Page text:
Stream Painting III: Bushwick Inlet

Saturday, October 20 at 10 AM

THE INDUSTRIAL WATERFRONT of Bushwick Inlet and Newtown Creek began in the 1640’s when Dutch and French settlers built the first tide mills harnessing water power to grind grain from local farms. From these first mills, the new dams, roads and shipping piers began the rapid landfilling of the marsh and stream landscapes.

The future of the shoreline was revolutionized in 1787 by the steam engine and the 1825 Erie Canal, opening up vast new markets and a demand for waterfront docks and ship yards. This accelerated the cutting down of hills and the filling of tidal marshes.

With the founding of Williamsburg in 1802, housing began replacing farms – the Land of Brooks became Brooklyn. The wet artesian spring lots that fed the marsh system were the last areas to be developed. These can be traced today through the open pattern of City parks, school playgrounds and vacant industrial parking lots.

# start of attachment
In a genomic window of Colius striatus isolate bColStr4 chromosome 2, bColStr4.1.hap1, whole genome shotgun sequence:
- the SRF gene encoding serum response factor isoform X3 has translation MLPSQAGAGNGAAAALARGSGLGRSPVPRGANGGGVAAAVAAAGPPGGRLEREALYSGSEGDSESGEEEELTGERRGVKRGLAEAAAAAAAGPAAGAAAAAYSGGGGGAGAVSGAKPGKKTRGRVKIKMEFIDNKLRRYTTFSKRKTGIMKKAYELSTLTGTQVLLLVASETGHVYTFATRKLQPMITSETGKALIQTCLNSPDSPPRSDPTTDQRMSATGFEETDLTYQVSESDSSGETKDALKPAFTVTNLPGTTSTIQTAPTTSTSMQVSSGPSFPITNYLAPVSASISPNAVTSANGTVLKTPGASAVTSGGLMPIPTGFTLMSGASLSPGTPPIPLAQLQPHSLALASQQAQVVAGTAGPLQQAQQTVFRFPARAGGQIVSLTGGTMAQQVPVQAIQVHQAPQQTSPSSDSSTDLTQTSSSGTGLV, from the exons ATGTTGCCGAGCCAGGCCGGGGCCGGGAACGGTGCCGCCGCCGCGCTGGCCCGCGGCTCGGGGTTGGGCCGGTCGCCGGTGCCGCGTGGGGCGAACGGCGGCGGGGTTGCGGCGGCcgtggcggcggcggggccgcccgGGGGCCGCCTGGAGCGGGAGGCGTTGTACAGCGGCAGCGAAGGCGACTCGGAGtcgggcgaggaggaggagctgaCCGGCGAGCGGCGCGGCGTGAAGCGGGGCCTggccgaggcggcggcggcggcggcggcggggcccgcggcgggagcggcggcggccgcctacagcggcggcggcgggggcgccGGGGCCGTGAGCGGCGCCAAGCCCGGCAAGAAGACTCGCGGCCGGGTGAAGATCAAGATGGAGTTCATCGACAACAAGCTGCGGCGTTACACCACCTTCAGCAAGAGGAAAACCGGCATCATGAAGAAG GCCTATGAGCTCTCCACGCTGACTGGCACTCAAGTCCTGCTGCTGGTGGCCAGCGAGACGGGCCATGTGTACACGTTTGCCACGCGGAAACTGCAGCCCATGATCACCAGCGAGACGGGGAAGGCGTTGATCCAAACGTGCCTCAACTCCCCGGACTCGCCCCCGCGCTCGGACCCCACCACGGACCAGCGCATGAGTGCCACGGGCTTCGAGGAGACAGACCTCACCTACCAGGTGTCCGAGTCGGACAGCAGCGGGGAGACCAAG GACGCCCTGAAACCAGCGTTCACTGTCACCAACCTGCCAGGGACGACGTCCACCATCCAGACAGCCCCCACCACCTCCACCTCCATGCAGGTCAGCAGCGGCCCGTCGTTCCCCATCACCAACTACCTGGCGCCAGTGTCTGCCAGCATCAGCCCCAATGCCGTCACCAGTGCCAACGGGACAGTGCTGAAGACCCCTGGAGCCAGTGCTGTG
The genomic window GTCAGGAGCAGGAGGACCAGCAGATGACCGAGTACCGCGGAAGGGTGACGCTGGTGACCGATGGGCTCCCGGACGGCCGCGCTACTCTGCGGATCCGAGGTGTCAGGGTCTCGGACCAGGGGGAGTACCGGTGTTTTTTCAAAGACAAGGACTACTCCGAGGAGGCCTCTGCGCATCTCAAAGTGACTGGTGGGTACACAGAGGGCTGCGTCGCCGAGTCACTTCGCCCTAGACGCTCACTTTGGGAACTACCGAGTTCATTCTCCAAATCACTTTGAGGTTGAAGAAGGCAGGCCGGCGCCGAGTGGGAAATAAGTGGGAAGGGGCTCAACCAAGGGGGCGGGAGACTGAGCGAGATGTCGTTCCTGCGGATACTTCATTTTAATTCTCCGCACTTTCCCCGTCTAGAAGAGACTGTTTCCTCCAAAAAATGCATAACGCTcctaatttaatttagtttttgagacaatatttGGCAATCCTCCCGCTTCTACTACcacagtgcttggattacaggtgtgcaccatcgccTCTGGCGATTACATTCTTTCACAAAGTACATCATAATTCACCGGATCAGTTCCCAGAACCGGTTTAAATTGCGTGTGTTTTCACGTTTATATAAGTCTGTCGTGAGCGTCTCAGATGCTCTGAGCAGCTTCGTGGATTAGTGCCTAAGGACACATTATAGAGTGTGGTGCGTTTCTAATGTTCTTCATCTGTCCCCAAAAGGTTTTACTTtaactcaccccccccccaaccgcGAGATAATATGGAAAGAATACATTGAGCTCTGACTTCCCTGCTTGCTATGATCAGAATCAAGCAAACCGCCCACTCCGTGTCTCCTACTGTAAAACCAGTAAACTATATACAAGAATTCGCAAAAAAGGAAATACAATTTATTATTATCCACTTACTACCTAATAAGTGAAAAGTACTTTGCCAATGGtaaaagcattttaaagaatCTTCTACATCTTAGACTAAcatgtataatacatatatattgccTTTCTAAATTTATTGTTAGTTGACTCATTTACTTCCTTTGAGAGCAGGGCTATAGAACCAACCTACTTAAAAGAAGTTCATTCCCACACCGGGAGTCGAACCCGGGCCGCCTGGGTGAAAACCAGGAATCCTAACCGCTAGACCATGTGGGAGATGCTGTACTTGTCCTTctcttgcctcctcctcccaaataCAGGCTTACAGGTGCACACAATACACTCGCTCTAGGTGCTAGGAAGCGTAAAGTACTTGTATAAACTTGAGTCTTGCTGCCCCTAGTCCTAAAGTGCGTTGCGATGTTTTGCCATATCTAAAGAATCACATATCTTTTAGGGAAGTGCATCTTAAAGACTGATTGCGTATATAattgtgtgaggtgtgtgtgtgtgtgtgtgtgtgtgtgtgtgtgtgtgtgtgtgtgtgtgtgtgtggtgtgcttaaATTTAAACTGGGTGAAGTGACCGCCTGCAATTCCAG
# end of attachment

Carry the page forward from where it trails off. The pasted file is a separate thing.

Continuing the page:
During the 1880’s raw sewage and garbage were dumped into the creeks, and by 1902, the two main branches of Bushwick Creek were piped into the North 12th Street interceptor sewer. The last remnants of the landfilled Norman Kill marsh became McCarren Park in 1905.

In 2007, the State of New York opened East River State Park on 11 acres of property that were acquired in 2001 by the Trust for Public Land. In 2012, the City of New York opened the first phase of Bushwick Inlet Park, which when completed will add 27 acres of public open space to the waterfront. Both parks sit largely on landfill created in the 19th century. Those overlaid stories of industry and natural geography are echoed in often water-centered pollution patterns as well as its environmental restoration efforts as the neighborhood reinvents itself.

That buried landscape of water history remains both our heritage and future.